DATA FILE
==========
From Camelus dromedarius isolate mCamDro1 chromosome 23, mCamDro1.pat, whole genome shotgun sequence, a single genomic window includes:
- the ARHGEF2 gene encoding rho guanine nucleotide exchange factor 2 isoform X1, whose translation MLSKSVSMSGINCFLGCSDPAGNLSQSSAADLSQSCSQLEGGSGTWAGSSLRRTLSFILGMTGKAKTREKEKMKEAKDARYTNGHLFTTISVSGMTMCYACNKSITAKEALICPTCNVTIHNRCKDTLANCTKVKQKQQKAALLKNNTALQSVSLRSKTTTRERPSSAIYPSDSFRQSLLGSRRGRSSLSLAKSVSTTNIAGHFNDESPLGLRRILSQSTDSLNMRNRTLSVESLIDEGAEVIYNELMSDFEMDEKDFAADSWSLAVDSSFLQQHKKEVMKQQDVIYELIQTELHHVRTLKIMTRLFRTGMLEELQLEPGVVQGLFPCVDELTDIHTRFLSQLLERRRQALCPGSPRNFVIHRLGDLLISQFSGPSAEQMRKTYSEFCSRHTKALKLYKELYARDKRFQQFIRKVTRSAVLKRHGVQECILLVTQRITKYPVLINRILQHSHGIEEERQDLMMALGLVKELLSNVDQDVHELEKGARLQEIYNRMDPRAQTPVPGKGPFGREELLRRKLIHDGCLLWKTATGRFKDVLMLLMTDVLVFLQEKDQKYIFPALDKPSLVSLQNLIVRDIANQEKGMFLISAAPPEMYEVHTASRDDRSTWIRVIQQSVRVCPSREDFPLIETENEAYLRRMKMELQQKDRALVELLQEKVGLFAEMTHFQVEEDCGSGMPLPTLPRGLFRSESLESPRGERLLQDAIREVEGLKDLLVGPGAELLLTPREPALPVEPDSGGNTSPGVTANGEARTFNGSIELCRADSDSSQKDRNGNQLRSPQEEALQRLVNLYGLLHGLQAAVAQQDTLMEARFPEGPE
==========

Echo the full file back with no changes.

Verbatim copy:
From Camelus dromedarius isolate mCamDro1 chromosome 23, mCamDro1.pat, whole genome shotgun sequence, a single genomic window includes:
- the ARHGEF2 gene encoding rho guanine nucleotide exchange factor 2 isoform X1, whose translation MLSKSVSMSGINCFLGCSDPAGNLSQSSAADLSQSCSQLEGGSGTWAGSSLRRTLSFILGMTGKAKTREKEKMKEAKDARYTNGHLFTTISVSGMTMCYACNKSITAKEALICPTCNVTIHNRCKDTLANCTKVKQKQQKAALLKNNTALQSVSLRSKTTTRERPSSAIYPSDSFRQSLLGSRRGRSSLSLAKSVSTTNIAGHFNDESPLGLRRILSQSTDSLNMRNRTLSVESLIDEGAEVIYNELMSDFEMDEKDFAADSWSLAVDSSFLQQHKKEVMKQQDVIYELIQTELHHVRTLKIMTRLFRTGMLEELQLEPGVVQGLFPCVDELTDIHTRFLSQLLERRRQALCPGSPRNFVIHRLGDLLISQFSGPSAEQMRKTYSEFCSRHTKALKLYKELYARDKRFQQFIRKVTRSAVLKRHGVQECILLVTQRITKYPVLINRILQHSHGIEEERQDLMMALGLVKELLSNVDQDVHELEKGARLQEIYNRMDPRAQTPVPGKGPFGREELLRRKLIHDGCLLWKTATGRFKDVLMLLMTDVLVFLQEKDQKYIFPALDKPSLVSLQNLIVRDIANQEKGMFLISAAPPEMYEVHTASRDDRSTWIRVIQQSVRVCPSREDFPLIETENEAYLRRMKMELQQKDRALVELLQEKVGLFAEMTHFQVEEDCGSGMPLPTLPRGLFRSESLESPRGERLLQDAIREVEGLKDLLVGPGAELLLTPREPALPVEPDSGGNTSPGVTANGEARTFNGSIELCRADSDSSQKDRNGNQLRSPQEEALQRLVNLYGLLHGLQAAVAQQDTLMEARFPEGPE